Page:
Emas paramedic error led part of pancreas to 'die off'

Pancreas Image copyright Science Photo Library
Image caption The pancreas regulates blood sugar levels

Half a man's pancreas "died off" after a paramedic failed to diagnose him correctly, a report has revealed.

The paramedic advised the man to take painkillers and left him at home in Derbyshire.

Two days later he was admitted to hospital and advised "half of his pancreas has died off as he did not receive immediate medical attention".

East Midlands Ambulance Service (Emas) has apologised to the man and said lessons have been learned.

The incident happened on 19 February, but is detailed in a report updating directors on patient safety.

The report states: "The clinician failed to act appropriately upon the findings of the examination and therefore the examination did not result in the potentially correct diagnosis."

It said the "inadequate assessment, treatment and safety netting" had led to pancreatic necrosis.

The level of harm caused was rated as four, which means "severe harm - permanent injury / requires help with activities of daily living".

The only higher rating is five, which means death.

Image copyright Science Photo Library

Can you live without a pancreas?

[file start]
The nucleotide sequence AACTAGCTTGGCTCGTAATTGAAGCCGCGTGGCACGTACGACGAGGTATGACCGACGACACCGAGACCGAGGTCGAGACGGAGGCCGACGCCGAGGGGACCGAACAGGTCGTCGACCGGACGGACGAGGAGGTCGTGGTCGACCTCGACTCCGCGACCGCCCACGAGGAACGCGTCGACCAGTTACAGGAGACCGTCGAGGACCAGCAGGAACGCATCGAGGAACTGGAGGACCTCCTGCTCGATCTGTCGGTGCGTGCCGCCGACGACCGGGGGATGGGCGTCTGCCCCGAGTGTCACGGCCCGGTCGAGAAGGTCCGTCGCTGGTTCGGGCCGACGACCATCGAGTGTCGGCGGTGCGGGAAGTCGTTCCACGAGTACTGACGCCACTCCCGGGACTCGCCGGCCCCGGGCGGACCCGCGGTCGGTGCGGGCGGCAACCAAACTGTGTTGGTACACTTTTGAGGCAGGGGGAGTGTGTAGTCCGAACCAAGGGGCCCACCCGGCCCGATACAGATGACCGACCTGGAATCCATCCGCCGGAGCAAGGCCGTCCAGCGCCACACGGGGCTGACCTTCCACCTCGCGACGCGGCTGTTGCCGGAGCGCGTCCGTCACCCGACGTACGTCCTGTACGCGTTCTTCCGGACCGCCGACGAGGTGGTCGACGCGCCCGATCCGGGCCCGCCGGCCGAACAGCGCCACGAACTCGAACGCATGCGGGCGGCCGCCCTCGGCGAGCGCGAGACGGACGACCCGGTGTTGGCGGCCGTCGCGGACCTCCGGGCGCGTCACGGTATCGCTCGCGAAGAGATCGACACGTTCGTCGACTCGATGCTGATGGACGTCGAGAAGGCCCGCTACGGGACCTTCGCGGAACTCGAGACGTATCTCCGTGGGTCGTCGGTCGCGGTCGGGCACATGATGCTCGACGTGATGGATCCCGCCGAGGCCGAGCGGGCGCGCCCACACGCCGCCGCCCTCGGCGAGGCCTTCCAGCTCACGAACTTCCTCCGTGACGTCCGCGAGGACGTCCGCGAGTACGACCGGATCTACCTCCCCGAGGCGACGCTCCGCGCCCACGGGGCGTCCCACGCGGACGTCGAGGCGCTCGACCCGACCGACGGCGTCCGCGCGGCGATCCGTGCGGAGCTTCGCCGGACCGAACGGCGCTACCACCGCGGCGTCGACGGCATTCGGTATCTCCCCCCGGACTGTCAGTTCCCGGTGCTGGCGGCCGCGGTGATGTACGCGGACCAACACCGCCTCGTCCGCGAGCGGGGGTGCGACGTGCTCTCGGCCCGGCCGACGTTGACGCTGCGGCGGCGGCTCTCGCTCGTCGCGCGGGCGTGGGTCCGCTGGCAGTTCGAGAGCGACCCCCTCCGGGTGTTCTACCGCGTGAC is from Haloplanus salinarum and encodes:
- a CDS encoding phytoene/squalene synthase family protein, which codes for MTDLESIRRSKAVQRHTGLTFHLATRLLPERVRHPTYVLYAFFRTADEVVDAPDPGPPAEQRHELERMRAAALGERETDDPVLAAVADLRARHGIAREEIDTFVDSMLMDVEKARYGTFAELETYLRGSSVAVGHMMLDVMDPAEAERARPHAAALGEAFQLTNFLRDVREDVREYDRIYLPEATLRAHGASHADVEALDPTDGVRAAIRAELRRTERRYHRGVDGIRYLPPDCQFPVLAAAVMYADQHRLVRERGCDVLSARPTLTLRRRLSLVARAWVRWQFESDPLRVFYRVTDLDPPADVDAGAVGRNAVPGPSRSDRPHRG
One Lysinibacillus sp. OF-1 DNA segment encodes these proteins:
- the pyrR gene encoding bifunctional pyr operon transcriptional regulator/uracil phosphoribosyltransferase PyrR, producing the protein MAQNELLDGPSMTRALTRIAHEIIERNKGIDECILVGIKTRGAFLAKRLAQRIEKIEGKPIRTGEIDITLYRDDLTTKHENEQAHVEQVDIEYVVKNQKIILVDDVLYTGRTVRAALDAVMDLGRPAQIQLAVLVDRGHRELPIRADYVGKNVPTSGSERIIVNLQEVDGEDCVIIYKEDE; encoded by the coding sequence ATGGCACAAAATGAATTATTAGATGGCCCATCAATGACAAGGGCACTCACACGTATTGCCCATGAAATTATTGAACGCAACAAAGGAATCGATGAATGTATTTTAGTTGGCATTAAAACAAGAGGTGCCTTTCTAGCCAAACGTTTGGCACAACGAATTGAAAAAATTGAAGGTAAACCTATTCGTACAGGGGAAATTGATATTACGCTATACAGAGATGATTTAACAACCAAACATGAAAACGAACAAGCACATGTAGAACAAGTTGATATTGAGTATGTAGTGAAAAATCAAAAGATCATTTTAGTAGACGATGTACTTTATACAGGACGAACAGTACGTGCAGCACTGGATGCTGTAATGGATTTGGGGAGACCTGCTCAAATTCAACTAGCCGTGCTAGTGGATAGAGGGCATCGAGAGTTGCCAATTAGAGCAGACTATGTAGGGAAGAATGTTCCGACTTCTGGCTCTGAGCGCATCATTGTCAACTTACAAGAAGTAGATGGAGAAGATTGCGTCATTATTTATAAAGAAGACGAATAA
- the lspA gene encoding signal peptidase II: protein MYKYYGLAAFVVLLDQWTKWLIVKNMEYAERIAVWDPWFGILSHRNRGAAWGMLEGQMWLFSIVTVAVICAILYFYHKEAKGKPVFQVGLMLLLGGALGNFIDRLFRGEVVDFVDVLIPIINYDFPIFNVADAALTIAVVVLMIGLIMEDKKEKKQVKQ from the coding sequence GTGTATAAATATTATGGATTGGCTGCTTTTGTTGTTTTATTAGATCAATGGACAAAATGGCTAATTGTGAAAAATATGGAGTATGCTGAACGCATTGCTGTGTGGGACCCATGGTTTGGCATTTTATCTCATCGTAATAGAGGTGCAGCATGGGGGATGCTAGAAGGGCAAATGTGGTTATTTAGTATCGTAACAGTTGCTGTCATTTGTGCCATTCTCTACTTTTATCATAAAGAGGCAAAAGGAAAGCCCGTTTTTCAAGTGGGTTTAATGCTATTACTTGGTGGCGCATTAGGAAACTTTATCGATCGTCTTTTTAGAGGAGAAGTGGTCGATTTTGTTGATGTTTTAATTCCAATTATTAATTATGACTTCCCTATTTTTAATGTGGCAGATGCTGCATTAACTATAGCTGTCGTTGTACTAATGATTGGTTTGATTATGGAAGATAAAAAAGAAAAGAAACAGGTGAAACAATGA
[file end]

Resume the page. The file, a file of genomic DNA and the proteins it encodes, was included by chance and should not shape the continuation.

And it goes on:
• The pancreas produces insulin and glucagon, two hormones that regulate sugar levels in the blood
  • Insulin lowers blood glucose levels by stimulating cells in the body to use and store it
  • Glucagon has the opposite effect, triggering the release of stored sugars and increasing the concentration of glucose in blood
  • It is possible to live without a pancreas provided people take insulin to regulate blood sugar concentration and pancreatic enzyme supplements to aid digestion

Read more about the pancreas and how the human body works on the BBC Science website

East Midlands Ambulance Service said in a statement: "For reasons of patient confidentiality, we are not able to provide any more information on this specific case.

"However, we would like to assure the public that we've fully investigated this serious incident and the lessons learned have been shared with staff to limit the chances of similar circumstances occurring again.

"We have also offered our sincere apologies to the patient for any distress that may have been experienced."

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